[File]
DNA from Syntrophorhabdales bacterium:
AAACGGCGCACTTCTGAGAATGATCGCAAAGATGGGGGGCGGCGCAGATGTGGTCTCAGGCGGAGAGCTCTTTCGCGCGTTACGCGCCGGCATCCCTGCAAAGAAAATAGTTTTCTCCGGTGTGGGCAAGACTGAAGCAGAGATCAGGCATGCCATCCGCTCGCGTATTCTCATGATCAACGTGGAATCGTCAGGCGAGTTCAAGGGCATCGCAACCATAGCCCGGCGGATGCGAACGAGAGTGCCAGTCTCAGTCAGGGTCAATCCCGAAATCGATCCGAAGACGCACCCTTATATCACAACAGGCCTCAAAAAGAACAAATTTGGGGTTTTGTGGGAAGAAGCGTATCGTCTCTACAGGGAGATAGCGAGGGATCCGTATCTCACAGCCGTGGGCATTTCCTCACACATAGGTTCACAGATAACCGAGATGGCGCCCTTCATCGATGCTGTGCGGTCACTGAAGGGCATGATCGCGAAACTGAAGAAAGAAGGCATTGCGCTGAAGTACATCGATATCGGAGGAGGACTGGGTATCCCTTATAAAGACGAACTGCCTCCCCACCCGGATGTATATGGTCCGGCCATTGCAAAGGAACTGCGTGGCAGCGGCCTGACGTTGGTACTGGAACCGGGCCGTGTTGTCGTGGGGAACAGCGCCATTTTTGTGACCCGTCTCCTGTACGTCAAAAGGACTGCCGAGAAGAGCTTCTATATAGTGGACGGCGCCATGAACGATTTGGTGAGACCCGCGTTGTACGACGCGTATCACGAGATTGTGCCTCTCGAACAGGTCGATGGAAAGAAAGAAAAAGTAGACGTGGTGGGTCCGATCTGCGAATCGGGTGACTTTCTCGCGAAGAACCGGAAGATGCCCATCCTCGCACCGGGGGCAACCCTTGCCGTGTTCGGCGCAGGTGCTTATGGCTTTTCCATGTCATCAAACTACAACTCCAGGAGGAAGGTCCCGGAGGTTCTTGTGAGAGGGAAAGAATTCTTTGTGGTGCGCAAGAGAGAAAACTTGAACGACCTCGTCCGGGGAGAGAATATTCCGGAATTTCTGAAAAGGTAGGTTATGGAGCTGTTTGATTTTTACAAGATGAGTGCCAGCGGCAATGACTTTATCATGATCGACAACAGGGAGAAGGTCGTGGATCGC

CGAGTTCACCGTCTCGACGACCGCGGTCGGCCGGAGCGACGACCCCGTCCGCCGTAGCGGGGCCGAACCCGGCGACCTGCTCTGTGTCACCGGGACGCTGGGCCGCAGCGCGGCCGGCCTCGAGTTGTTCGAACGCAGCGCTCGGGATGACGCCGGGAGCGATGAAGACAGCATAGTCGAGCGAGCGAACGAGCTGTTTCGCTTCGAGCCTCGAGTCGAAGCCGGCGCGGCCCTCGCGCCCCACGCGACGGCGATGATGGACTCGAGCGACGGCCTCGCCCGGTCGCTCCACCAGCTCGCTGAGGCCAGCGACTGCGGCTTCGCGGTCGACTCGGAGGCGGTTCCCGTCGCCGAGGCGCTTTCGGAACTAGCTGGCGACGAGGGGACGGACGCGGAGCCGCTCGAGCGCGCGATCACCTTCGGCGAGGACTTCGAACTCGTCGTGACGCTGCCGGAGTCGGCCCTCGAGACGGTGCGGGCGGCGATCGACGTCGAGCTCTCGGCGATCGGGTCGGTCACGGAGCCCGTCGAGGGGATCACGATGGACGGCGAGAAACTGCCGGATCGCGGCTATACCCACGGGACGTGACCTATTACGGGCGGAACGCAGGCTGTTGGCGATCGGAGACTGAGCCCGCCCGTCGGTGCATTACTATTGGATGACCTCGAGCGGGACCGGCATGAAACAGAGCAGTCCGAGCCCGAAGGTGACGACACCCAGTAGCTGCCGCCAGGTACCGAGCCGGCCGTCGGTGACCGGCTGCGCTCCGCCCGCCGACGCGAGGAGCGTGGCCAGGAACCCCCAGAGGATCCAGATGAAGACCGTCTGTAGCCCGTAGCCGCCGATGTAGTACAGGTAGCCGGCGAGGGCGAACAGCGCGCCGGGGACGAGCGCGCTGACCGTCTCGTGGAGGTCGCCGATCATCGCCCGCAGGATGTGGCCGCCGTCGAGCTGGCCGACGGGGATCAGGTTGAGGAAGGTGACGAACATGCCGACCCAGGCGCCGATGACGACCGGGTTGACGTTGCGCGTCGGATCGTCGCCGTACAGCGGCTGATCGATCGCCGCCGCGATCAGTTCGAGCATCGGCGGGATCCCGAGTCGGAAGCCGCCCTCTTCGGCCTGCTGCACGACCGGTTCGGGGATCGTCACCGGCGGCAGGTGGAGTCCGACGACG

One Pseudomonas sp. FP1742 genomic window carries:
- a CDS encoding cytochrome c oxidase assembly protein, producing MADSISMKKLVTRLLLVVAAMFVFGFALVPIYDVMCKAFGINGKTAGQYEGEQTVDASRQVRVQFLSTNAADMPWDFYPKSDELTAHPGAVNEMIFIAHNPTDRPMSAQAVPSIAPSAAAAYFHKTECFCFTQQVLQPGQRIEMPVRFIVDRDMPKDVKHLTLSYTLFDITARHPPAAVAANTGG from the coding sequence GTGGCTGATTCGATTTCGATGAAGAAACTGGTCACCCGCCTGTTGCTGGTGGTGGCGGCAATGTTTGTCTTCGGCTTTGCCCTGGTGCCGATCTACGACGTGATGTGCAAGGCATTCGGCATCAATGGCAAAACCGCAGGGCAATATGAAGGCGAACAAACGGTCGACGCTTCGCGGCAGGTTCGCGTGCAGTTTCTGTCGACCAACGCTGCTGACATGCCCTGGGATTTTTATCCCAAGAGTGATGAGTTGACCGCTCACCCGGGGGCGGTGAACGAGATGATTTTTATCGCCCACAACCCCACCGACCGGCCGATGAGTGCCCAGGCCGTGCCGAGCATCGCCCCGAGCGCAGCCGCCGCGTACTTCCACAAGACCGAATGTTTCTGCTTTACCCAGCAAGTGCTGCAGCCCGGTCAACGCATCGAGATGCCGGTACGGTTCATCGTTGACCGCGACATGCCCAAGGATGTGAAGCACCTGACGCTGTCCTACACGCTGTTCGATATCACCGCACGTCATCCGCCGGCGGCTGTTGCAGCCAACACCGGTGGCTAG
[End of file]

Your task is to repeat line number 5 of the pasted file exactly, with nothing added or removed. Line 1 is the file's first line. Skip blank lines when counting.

- a CDS encoding cytochrome c oxidase assembly protein, producing MADSISMKKLVTRLLLVVAAMFVFGFALVPIYDVMCKAFGINGKTAGQYEGEQTVDASRQVRVQFLSTNAADMPWDFYPKSDELTAHPGAVNEMIFIAHNPTDRPMSAQAVPSIAPSAAAAYFHKTECFCFTQQVLQPGQRIEMPVRFIVDRDMPKDVKHLTLSYTLFDITARHPPAAVAANTGG from the coding sequence GTGGCTGATTCGATTTCGATGAAGAAACTGGTCACCCGCCTGTTGCTGGTGGTGGCGGCAATGTTTGTCTTCGGCTTTGCCCTGGTGCCGATCTACGACGTGATGTGCAAGGCATTCGGCATCAATGGCAAAACCGCAGGGCAATATGAAGGCGAACAAACGGTCGACGCTTCGCGGCAGGTTCGCGTGCAGTTTCTGTCGACCAACGCTGCTGACATGCCCTGGGATTTTTATCCCAAGAGTGATGAGTTGACCGCTCACCCGGGGGCGGTGAACGAGATGATTTTTATCGCCCACAACCCCACCGACCGGCCGATGAGTGCCCAGGCCGTGCCGAGCATCGCCCCGAGCGCAGCCGCCGCGTACTTCCACAAGACCGAATGTTTCTGCTTTACCCAGCAAGTGCTGCAGCCCGGTCAACGCATCGAGATGCCGGTACGGTTCATCGTTGACCGCGACATGCCCAAGGATGTGAAGCACCTGACGCTGTCCTACACGCTGTTCGATATCACCGCACGTCATCCGCCGGCGGCTGTTGCAGCCAACACCGGTGGCTAG